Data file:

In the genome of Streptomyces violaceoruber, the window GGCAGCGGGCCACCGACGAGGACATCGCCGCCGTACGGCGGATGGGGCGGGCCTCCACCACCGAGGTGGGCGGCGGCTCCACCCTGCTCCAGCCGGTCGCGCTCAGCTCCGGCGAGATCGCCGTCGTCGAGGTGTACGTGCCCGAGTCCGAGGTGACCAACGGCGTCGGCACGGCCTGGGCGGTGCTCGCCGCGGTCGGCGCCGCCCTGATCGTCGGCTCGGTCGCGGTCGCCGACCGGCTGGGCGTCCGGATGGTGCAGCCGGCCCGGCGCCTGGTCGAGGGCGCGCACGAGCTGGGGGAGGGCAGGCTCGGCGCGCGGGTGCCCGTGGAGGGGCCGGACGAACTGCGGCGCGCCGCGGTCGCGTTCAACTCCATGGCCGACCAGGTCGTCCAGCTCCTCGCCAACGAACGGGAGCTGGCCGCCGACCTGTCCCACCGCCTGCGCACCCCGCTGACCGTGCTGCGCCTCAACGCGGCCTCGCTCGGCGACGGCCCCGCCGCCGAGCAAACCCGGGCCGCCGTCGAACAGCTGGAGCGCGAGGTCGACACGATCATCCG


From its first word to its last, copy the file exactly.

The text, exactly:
In the genome of Streptomyces violaceoruber, the window GGCAGCGGGCCACCGACGAGGACATCGCCGCCGTACGGCGGATGGGGCGGGCCTCCACCACCGAGGTGGGCGGCGGCTCCACCCTGCTCCAGCCGGTCGCGCTCAGCTCCGGCGAGATCGCCGTCGTCGAGGTGTACGTGCCCGAGTCCGAGGTGACCAACGGCGTCGGCACGGCCTGGGCGGTGCTCGCCGCGGTCGGCGCCGCCCTGATCGTCGGCTCGGTCGCGGTCGCCGACCGGCTGGGCGTCCGGATGGTGCAGCCGGCCCGGCGCCTGGTCGAGGGCGCGCACGAGCTGGGGGAGGGCAGGCTCGGCGCGCGGGTGCCCGTGGAGGGGCCGGACGAACTGCGGCGCGCCGCGGTCGCGTTCAACTCCATGGCCGACCAGGTCGTCCAGCTCCTCGCCAACGAACGGGAGCTGGCCGCCGACCTGTCCCACCGCCTGCGCACCCCGCTGACCGTGCTGCGCCTCAACGCGGCCTCGCTCGGCGACGGCCCCGCCGCCGAGCAAACCCGGGCCGCCGTCGAACAGCTGGAGCGCGAGGTCGACACGATCATCCG